2) As young children they gave themselves a training for their craft of novel writing. They composed long histories of imaginary countries in which they described the stormy lives of kings, dukes and princesses, filled with accounts of battles and palace intrigues. Their brother Branwell joined them in making up fantasies. With Charlotte he invented the imaginary kingdom of Angria, when he was 10 and she was 11.

3) These stories were written in tiny booklets, stitched together and covered with sugar bag paper.

4) Over 100 of them still exist, having been discovered long after all four were dead.

5) When the three Bronte sisters grew up, they were quite poor and worked as governesses to earn their bread.

6) When Charlotte was 26, and Emily 24, the two sisters attended a boarding school in Brussels, hoping eventually to open their own school in Yorkshire.

7) The school idea came to nothing and the three sisters returned home to the parsonage. Sacked from his job as a tutor, Branwell returned too and rapidly deteriorated through drink.

8 ) At this time, with incredible courage, the three girls began to write novels. «Wuthering Heights» by Emily, «Agnes Grey» by Anne and «Jane Eyre» by Charlotte, were published.

9) More novels followed, but a time of terrible tragedy followed, with Branwell, Emily and Anne all dying in quick succession. Charlotte lived on and married. But she, too, died young.

10) Today millions enjoy the novels of the brilliant but modest sisters. «Wuthering Heights» is recognised as a work of genius and Charlotte’s novels have proved successful in film and television adaptations.

#1. (…) Can a modern reader get acquainted with the Brontes’ first creative writings?

#2. (…)What high hopes did the sisters cherish in their youth while schooling?

#3. (…) Why did their brother come home?

#4. (…) Whose novels have turned out to be most successful for screening?

#5. (…) What part of Britain did they come from?

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499.

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1) 50 years ago people hadn’t even heard of computers and today we cannot imagine life without them.

2) Computer technology is the greatest and fastest-growing industry in the world. The first computer was the size of a minibus and weighed a ton while today its job can be done by a chip the size of a pin head. And the revolution is still going on.

3) Very soon we’ll have computers that we’ll wear on our wrists or even in our glasses and earrings. Such wearable computers are being developed in the USA.

4) Japan’s biggest mobile-phone company has just released its cleverest product so far, the i-mode, a mobile phone that allows you to move around the Internet as well as make calls.

5) People are already using the phone to check the news headlines, follow the stock market and even the latest jokes. Soon they will be able to buy cinema tickets and manage their bank accounts.

6) The next generation of computers will be able to talk and even think for themselves. They will contain electronic «neural networks».

7) Of course, they will be a lot simpler than human brains, but it will be a great step forward.

8 ) Such computers will help to diagnose illnesses, find minerals, understand and control the world’s money markets, identify criminals and control space travel.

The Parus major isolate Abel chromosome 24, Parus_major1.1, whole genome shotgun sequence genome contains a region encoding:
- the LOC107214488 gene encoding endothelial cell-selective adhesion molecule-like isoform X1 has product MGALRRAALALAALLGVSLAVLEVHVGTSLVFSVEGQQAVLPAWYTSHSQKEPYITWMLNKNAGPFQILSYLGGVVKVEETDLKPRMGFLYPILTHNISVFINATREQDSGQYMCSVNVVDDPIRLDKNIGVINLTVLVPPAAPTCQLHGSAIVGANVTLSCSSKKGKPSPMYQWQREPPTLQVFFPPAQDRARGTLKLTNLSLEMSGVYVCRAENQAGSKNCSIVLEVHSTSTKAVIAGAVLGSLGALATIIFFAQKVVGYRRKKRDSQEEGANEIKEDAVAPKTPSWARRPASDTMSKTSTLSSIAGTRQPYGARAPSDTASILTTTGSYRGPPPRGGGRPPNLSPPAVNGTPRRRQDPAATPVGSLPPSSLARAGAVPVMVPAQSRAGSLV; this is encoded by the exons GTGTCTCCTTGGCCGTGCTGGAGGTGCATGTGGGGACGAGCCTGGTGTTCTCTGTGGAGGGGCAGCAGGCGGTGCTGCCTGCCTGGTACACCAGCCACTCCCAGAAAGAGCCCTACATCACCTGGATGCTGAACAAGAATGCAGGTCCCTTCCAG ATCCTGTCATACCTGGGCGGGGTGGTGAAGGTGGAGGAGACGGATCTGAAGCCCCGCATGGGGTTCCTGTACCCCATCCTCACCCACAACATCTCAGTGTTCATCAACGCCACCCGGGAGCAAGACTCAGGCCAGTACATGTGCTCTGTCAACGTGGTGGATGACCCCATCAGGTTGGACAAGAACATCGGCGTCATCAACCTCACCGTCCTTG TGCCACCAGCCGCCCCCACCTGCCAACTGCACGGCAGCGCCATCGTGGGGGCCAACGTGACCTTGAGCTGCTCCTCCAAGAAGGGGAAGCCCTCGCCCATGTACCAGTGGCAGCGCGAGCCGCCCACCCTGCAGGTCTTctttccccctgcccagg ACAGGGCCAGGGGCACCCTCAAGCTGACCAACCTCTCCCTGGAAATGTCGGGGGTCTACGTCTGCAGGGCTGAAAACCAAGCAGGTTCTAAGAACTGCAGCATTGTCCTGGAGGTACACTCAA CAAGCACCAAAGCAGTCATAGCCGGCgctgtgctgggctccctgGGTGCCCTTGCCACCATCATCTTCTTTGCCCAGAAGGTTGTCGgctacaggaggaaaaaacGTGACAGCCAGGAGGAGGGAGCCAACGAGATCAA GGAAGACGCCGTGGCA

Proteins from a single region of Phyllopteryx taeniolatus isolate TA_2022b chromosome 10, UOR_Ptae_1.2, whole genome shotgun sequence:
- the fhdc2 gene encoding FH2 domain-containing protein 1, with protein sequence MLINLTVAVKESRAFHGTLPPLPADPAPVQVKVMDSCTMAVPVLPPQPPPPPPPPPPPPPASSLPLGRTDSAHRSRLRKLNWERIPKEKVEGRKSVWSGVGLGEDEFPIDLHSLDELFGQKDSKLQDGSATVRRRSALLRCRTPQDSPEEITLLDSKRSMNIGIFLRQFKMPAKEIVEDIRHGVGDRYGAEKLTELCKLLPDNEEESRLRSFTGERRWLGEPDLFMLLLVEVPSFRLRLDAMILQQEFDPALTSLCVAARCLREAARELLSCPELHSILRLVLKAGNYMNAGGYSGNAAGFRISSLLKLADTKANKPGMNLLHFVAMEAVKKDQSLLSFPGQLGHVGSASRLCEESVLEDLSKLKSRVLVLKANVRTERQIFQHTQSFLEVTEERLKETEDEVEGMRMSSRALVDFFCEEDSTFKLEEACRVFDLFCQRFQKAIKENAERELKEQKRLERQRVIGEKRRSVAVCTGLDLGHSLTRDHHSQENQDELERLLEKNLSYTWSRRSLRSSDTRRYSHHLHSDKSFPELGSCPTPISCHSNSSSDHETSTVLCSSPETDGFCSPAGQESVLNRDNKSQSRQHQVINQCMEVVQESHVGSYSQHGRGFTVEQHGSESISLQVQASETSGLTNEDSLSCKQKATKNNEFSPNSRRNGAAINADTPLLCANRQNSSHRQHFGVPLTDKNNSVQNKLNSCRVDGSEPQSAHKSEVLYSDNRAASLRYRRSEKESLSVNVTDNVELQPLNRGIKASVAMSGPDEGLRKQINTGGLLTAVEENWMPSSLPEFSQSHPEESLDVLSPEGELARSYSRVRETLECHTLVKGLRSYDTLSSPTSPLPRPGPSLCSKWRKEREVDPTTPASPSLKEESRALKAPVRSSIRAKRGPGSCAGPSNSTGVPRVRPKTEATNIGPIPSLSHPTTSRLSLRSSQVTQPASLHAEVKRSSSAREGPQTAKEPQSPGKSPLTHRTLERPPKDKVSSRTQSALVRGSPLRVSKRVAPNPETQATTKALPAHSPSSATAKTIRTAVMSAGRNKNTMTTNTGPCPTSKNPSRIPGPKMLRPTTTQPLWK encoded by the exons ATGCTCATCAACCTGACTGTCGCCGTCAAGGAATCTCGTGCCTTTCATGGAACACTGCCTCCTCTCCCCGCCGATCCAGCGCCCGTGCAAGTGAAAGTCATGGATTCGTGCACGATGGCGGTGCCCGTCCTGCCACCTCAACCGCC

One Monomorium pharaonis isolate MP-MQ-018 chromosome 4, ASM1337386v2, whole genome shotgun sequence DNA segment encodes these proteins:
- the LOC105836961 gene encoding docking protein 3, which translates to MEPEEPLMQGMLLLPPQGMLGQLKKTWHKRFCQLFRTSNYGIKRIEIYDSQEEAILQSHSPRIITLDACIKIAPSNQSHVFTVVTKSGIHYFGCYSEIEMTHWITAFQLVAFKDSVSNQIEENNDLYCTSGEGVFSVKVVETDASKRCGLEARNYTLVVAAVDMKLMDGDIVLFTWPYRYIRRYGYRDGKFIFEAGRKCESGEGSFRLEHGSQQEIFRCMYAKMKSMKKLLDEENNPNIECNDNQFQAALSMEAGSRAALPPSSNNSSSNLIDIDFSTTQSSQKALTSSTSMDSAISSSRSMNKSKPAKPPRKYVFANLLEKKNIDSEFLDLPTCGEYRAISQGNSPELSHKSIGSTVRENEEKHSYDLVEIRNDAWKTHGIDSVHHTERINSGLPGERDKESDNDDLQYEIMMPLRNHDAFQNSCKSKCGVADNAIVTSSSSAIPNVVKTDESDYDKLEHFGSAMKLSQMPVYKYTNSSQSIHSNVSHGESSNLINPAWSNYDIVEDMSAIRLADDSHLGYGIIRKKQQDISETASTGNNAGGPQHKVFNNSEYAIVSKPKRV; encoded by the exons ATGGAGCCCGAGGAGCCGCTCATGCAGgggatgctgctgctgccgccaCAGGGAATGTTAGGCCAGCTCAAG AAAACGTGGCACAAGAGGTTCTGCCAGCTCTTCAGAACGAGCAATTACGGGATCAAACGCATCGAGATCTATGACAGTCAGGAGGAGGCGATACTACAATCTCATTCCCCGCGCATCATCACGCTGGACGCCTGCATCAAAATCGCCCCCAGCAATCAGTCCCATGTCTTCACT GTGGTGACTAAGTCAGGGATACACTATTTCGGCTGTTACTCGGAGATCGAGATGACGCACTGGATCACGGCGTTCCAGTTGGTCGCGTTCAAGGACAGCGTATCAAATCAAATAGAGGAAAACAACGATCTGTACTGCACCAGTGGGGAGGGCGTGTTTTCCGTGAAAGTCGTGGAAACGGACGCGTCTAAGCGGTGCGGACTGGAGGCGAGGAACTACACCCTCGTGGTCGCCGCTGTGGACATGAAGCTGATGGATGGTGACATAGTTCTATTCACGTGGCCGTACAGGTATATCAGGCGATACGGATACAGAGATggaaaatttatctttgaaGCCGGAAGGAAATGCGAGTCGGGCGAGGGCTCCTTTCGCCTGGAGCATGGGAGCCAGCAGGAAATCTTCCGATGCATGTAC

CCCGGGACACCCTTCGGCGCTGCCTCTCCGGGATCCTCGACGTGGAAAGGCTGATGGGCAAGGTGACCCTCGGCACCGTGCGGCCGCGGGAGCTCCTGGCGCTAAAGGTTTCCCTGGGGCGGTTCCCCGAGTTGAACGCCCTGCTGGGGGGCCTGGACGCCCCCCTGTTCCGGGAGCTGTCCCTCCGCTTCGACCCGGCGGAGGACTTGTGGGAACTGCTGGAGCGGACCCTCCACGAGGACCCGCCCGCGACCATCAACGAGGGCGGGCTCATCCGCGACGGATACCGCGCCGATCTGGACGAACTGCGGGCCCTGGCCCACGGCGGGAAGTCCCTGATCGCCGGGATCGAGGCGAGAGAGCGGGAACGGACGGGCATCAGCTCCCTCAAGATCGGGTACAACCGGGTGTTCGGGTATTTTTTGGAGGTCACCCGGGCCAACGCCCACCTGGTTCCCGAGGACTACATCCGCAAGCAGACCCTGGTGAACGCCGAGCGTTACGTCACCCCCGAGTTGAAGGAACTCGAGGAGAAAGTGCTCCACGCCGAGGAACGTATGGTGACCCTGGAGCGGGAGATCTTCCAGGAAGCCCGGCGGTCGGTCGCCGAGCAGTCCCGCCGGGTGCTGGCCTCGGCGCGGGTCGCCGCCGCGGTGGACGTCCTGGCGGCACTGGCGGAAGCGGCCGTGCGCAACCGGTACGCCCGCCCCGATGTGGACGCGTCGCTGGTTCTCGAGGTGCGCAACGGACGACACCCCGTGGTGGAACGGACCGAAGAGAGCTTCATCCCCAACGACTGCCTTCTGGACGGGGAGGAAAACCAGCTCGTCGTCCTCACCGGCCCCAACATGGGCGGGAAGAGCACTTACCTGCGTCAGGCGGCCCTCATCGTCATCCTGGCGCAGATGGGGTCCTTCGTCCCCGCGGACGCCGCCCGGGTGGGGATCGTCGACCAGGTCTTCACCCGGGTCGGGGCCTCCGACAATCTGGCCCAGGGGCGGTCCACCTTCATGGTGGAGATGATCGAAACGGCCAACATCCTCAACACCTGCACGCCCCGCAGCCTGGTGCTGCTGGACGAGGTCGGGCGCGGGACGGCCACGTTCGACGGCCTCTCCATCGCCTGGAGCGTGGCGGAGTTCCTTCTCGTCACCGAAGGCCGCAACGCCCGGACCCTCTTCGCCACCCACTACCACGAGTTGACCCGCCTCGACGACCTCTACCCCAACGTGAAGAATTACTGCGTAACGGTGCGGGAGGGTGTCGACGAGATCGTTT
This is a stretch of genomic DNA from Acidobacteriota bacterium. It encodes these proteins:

9) Computer revolution is changing our life and our language too.

10) We are constantly making up new words or giving new meanings to old ones. For example, a mouse is a «small furry animal with a long tail» and «a small box used to operate a computer.»

#1. (…) How can you prove that computer revolution has a certain influence on our language?

#2. (…) Will newest computers be more complicated than our minds?

#3. (…) How can computers assist people in their future life activities?

#4. (…) What will the next generation computers comprise?

#5. (…) Is there any progress seen in computer making?

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500.

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1) A few minutes after eight o’clock on the night of Sunday October,30, 1938, a tragic voice interrupted a radio broadcast to warn Americans, «Ladies and gentlemen, I have a grave announcement to make…»

2) The words that followed in a programme network across the USA, caused remarkable scenes of panic.

3) The announcement was that the Martians had landed in North America and were moving across the country at great speed.

4) Nothing seemed able to stop them and all resistance was useless.

5) The USA was taken over by aliens from outer space.

6) The announcement was in fact part of a radio play «War of the Worlds» by H.G. Wells but one so realistic that most people who heard it took it for the real thing.

7) One of the actors of Orson Welles’ «Mercury Theatre of the Air» pretended to be the President of the United States and warned the American People against the dangers of panic.

8 ) Despite this there were terrible scenes of panic in New Jersey that evening when people tried to leave and the roads were filled with cars racing for the hills.

9) After it was all over, Orson Welles, already a well-known actor at the age of 24, was criticised for throwing half the USA into terror.

10) Dozens of people took legal action against CBS, but in the end CBS bosses congratulated themselves for having hired the most talked about actor in America.

#1. (…)Why was the radio announcement taken so close to heart by the American people?

#2. (…) Did the people follow the President’s warning words?

#3. (…) After this broadcast the actor was highly praised for the remarkable scenes that threw America into panic, wasn’t he?

#4. (…)Who was the most pleased party in the end despite people’s indignation?

#5. (…) What were Americans struck by in the text about invasion one evening?